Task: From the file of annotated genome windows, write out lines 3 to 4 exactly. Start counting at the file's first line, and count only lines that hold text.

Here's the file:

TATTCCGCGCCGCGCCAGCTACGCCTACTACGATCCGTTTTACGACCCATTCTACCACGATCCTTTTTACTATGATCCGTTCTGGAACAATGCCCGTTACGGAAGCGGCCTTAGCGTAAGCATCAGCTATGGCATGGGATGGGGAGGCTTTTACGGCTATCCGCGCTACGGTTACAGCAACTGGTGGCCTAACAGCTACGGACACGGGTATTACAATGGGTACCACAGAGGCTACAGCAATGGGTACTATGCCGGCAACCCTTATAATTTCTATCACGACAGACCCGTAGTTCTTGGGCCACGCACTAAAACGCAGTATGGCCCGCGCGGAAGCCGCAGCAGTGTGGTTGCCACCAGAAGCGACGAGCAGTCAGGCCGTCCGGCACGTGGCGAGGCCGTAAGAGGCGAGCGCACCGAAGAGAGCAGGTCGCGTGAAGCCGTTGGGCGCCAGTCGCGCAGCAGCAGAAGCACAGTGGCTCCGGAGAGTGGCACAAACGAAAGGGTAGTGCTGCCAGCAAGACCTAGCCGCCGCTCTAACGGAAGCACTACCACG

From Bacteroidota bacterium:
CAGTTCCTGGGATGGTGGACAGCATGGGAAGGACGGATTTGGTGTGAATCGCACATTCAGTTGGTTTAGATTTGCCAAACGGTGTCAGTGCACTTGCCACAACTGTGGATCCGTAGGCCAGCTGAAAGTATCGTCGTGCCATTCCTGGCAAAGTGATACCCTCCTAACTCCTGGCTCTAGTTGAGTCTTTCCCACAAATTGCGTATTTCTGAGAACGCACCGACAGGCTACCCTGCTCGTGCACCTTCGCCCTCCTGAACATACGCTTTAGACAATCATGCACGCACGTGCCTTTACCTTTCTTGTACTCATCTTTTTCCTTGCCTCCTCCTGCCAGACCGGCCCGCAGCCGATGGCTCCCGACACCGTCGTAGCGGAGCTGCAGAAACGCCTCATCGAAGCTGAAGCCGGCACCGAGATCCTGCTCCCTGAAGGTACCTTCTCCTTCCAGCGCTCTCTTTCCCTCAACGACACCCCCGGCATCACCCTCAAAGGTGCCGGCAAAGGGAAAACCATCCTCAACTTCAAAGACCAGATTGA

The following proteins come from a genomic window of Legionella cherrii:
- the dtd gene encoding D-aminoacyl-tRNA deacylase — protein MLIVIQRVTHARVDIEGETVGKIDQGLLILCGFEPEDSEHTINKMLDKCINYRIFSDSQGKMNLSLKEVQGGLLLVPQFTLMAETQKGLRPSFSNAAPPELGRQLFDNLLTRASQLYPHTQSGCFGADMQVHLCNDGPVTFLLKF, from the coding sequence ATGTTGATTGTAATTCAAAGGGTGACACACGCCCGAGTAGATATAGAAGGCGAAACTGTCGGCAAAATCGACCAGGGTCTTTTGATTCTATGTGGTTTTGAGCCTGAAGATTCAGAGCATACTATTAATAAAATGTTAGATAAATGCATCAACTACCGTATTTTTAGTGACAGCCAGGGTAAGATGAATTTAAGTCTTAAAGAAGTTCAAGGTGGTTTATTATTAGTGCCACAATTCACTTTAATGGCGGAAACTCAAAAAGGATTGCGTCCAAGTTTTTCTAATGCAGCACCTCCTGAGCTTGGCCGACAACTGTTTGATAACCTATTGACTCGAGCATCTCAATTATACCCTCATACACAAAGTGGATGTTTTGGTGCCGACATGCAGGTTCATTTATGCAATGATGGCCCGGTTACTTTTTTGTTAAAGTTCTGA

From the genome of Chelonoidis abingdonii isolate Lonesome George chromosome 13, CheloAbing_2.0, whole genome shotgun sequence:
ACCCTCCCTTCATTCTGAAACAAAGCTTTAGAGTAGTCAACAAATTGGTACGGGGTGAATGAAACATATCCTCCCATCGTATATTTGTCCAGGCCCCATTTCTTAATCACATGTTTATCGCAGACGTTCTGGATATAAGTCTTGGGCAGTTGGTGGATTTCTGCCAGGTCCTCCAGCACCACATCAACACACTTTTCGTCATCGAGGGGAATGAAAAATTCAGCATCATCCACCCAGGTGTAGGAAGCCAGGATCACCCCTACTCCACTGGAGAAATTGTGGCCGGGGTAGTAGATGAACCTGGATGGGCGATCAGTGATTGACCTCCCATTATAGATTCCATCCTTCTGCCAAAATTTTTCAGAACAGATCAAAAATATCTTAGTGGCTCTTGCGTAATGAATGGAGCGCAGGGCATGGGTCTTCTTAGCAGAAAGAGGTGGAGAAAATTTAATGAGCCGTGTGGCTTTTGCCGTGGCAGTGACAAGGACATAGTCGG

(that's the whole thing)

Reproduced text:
CAGTTCCTGGGATGGTGGACAGCATGGGAAGGACGGATTTGGTGTGAATCGCACATTCAGTTGGTTTAGATTTGCCAAACGGTGTCAGTGCACTTGCCACAACTGTGGATCCGTAGGCCAGCTGAAAGTATCGTCGTGCCATTCCTGGCAAAGTGATACCCTCCTAACTCCTGGCTCTAGTTGAGTCTTTCCCACAAATTGCGTATTTCTGAGAACGCACCGACAGGCTACCCTGCTCGTGCACCTTCGCCCTCCTGAACATACGCTTTAGACAATCATGCACGCACGTGCCTTTACCTTTCTTGTACTCATCTTTTTCCTTGCCTCCTCCTGCCAGACCGGCCCGCAGCCGATGGCTCCCGACACCGTCGTAGCGGAGCTGCAGAAACGCCTCATCGAAGCTGAAGCCGGCACCGAGATCCTGCTCCCTGAAGGTACCTTCTCCTTCCAGCGCTCTCTTTCCCTCAACGACACCCCCGGCATCACCCTCAAAGGTGCCGGCAAAGGGAAAACCATCCTCAACTTCAAAGACCAGATTGA

The following proteins come from a genomic window of Legionella cherrii: